You are the expert of your Parkinson’s medication efficacy. You are the only one who knows whether your medication is improving your symptoms. You can improve the efficacy of Parkinson’s medication and reduce its side effects by adopting a few lifestyle habits.
You should also talk to your neurologist about the expected and adverse effects of the medication
Certain questions are frequently asked in the Parkinson’s community, especially about levodopa . The following points will help you communicate more effectively with your neurologist who will then be able to prescribe the treatment best suitable for you.
Do not adjust your medications and dosage on your own. Contact your neurologist or nurse for further advice.
The maximum efficacy of levodopa/carbidopa is reached 60 to 90 minutes after medication intake. This is when your symptoms should be minimized.
Levodopa is absorbed in the intestine, right after the stomach. The stomach of people living with Parkinson’s disease tends to become “lazy” over time. It does not empty completely, especially when the amount ingested is as small as a tablet. Your medication may then stay in your stomach and be ineffective.
You can improve the response time of your medication by drinking at least half a glass of water. This water will send your pill into the intestine, where it will be effective.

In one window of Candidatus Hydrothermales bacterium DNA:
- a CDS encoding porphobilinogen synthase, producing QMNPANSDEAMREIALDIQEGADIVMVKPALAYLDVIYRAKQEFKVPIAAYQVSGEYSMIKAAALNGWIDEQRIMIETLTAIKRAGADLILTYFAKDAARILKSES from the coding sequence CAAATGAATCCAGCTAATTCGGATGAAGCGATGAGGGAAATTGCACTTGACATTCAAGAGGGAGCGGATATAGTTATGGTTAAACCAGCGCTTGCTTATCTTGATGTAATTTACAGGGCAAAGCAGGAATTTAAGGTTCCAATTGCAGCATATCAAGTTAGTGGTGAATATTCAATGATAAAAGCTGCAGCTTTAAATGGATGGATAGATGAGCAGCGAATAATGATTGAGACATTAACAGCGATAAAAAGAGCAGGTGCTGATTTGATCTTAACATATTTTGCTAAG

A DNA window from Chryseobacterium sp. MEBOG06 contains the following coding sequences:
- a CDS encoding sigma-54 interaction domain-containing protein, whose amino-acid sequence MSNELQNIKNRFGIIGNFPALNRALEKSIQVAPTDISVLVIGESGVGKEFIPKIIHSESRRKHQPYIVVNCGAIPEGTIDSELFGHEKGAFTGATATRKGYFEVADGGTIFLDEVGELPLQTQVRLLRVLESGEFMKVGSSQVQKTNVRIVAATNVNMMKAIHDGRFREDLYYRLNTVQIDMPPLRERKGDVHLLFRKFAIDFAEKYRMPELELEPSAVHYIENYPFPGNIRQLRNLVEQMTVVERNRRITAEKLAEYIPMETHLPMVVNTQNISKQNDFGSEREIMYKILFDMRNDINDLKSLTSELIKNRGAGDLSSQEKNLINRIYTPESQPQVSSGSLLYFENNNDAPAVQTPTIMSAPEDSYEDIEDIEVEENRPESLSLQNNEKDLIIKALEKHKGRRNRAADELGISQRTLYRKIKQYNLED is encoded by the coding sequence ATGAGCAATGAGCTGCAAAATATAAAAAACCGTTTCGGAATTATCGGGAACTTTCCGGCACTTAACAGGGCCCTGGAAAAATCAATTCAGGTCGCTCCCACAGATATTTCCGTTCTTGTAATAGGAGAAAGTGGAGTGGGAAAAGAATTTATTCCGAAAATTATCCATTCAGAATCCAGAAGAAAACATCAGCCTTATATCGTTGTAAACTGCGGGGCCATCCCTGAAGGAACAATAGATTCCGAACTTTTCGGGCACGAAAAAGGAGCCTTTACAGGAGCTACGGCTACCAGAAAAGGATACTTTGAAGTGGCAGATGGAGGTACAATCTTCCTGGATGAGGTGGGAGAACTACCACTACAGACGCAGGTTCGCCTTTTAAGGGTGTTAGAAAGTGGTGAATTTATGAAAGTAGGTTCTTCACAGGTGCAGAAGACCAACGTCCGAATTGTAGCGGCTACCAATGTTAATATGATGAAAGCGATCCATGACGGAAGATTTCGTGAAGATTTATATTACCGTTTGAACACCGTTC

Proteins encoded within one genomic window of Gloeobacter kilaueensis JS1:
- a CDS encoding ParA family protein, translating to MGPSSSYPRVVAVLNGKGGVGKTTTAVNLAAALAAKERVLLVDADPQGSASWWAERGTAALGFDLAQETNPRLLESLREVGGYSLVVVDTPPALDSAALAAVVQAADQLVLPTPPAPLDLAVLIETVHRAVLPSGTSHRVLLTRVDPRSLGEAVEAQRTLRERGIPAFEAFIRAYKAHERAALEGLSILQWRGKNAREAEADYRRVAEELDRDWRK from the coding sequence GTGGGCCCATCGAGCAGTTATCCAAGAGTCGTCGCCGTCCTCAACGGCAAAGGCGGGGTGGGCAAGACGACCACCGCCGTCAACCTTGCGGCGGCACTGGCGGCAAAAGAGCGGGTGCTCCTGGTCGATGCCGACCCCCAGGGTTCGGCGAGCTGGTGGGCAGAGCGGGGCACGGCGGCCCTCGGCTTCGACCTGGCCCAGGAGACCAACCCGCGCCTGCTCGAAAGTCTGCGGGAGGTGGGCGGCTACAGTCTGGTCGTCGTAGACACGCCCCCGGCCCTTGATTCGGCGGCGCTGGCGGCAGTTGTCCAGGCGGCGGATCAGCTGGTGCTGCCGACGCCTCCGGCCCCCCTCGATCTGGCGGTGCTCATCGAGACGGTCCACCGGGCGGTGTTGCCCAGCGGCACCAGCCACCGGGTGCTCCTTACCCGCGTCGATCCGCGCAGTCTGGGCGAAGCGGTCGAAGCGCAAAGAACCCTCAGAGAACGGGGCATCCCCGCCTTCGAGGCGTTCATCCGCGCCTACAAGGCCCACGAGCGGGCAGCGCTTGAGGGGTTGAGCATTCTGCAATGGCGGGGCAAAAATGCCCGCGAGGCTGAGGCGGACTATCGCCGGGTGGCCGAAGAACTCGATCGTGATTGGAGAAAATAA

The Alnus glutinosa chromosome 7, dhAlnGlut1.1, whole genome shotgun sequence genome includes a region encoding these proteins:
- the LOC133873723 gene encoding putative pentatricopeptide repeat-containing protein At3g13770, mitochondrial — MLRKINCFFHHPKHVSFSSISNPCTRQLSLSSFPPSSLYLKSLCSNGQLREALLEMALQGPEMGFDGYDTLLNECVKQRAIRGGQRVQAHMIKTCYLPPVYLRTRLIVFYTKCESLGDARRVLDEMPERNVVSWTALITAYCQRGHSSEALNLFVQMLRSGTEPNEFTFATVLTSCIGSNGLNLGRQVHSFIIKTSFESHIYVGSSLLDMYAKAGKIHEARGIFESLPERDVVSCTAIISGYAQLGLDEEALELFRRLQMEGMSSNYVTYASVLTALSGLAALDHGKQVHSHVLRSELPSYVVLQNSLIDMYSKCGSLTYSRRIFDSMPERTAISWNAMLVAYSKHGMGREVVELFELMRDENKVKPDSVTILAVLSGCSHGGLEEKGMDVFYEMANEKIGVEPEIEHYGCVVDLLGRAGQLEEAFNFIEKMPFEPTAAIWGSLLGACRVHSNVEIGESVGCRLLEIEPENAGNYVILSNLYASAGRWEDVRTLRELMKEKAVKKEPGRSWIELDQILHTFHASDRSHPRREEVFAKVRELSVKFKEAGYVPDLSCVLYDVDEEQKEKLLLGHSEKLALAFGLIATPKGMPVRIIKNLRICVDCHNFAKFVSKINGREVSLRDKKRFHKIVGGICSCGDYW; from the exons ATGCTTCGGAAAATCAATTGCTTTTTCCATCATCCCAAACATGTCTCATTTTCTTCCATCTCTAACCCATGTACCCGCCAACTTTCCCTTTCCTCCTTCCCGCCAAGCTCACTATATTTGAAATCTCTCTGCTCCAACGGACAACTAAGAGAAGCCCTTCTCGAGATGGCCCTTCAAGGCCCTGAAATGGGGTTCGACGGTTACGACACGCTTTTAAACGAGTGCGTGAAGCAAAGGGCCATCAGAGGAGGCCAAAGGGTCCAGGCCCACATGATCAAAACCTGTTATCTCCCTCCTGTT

You can also try drinking sparkling water since the carbonation in this drink causes your stomach to empty quicker.
Do not take food with protein or soft drinks, especially diet sodas, with your levodopa.
Taking levodopa improves Parkinson’s symptoms, especially tremors.
Some involuntary movements occur right after taking levodopa. These are sometimes confused with the typical tremors of the disease.
These involuntary movements are dyskinesias. They are defined as movements with the following characteristics:
Dyskinesias are often caused by excessive levodopa. They usually appear after several years of treatment and are more common in people diagnosed at a young age.
Your neurologist can adjust the dose of each intake so that you no longer suffer from this adverse effect. Dyskinesias do not depend on your total daily dose.
This dose adjustment is a careful balance between the effectiveness of levodopa on your symptoms and the onset of dyskinesias.
Once your neurologist finds the optimal levodopa dose suitable for
each intake , this dose usually remains the same for the entirety of your treatment but your total daily dose will increase over time.
If levodopa was your only form of treatment for several years, the ineffectiveness of your treatment can be resolved by increasing each individual dose.
Take your levodopa at least 60 minutes before or after meals and snacks. Make sure not to take any protein (dairy products, meat, nuts, soy, etc.) with your medication.
After a few years of treatment, levodopa tends to get less effective. This is especially noticeable in the morning, when you haven’t taken medication for a long time (i.e., all night). Your motor and non-motor symptoms reappear at these times.
This phenomenon is called motor fluctuations. You need to pay careful attention and note the times at which these symptoms surface and when you take levodopa. Your neurologist will then be able to adjust your treatment by adding more levodopa throughout the day.